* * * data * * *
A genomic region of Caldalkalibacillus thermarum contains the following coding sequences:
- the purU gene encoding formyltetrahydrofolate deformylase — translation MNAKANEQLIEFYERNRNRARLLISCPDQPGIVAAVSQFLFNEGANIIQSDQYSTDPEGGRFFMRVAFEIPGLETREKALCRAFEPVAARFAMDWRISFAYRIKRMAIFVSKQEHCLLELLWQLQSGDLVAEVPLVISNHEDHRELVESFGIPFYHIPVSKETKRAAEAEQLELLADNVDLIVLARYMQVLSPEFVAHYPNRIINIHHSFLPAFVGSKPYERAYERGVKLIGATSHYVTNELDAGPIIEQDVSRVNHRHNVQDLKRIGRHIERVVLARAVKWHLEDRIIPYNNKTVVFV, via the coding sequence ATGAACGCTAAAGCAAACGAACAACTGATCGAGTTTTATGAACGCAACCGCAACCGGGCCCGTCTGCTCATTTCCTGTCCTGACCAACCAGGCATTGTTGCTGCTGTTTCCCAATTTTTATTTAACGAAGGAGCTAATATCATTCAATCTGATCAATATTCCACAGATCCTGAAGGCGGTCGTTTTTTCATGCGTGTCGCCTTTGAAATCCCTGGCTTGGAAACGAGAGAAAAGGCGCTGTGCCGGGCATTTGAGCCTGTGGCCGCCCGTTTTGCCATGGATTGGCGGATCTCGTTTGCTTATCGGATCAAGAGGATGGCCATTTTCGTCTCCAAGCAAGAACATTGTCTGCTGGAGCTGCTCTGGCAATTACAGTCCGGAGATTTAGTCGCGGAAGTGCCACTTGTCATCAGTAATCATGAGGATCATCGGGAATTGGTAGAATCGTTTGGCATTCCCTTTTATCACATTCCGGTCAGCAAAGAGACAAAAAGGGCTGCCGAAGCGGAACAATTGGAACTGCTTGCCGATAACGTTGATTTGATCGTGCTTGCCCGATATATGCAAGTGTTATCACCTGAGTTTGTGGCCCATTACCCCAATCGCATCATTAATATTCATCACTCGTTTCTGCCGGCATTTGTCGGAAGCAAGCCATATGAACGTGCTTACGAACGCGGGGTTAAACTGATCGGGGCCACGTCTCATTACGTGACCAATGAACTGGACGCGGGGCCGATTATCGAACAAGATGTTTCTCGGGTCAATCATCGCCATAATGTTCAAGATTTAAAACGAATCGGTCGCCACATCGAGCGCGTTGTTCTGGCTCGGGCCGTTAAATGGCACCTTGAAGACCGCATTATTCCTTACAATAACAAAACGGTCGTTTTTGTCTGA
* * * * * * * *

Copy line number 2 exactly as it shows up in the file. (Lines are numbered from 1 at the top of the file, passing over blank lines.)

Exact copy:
- the purU gene encoding formyltetrahydrofolate deformylase — translation MNAKANEQLIEFYERNRNRARLLISCPDQPGIVAAVSQFLFNEGANIIQSDQYSTDPEGGRFFMRVAFEIPGLETREKALCRAFEPVAARFAMDWRISFAYRIKRMAIFVSKQEHCLLELLWQLQSGDLVAEVPLVISNHEDHRELVESFGIPFYHIPVSKETKRAAEAEQLELLADNVDLIVLARYMQVLSPEFVAHYPNRIINIHHSFLPAFVGSKPYERAYERGVKLIGATSHYVTNELDAGPIIEQDVSRVNHRHNVQDLKRIGRHIERVVLARAVKWHLEDRIIPYNNKTVVFV, via the coding sequence ATGAACGCTAAAGCAAACGAACAACTGATCGAGTTTTATGAACGCAACCGCAACCGGGCCCGTCTGCTCATTTCCTGTCCTGACCAACCAGGCATTGTTGCTGCTGTTTCCCAATTTTTATTTAACGAAGGAGCTAATATCATTCAATCTGATCAATATTCCACAGATCCTGAAGGCGGTCGTTTTTTCATGCGTGTCGCCTTTGAAATCCCTGGCTTGGAAACGAGAGAAAAGGCGCTGTGCCGGGCATTTGAGCCTGTGGCCGCCCGTTTTGCCATGGATTGGCGGATCTCGTTTGCTTATCGGATCAAGAGGATGGCCATTTTCGTCTCCAAGCAAGAACATTGTCTGCTGGAGCTGCTCTGGCAATTACAGTCCGGAGATTTAGTCGCGGAAGTGCCACTTGTCATCAGTAATCATGAGGATCATCGGGAATTGGTAGAATCGTTTGGCATTCCCTTTTATCACATTCCGGTCAGCAAAGAGACAAAAAGGGCTGCCGAAGCGGAACAATTGGAACTGCTTGCCGATAACGTTGATTTGATCGTGCTTGCCCGATATATGCAAGTGTTATCACCTGAGTTTGTGGCCCATTACCCCAATCGCATCATTAATATTCATCACTCGTTTCTGCCGGCATTTGTCGGAAGCAAGCCATATGAACGTGCTTACGAACGCGGGGTTAAACTGATCGGGGCCACGTCTCATTACGTGACCAATGAACTGGACGCGGGGCCGATTATCGAACAAGATGTTTCTCGGGTCAATCATCGCCATAATGTTCAAGATTTAAAACGAATCGGTCGCCACATCGAGCGCGTTGTTCTGGCTCGGGCCGTTAAATGGCACCTTGAAGACCGCATTATTCCTTACAATAACAAAACGGTCGTTTTTGTCTGA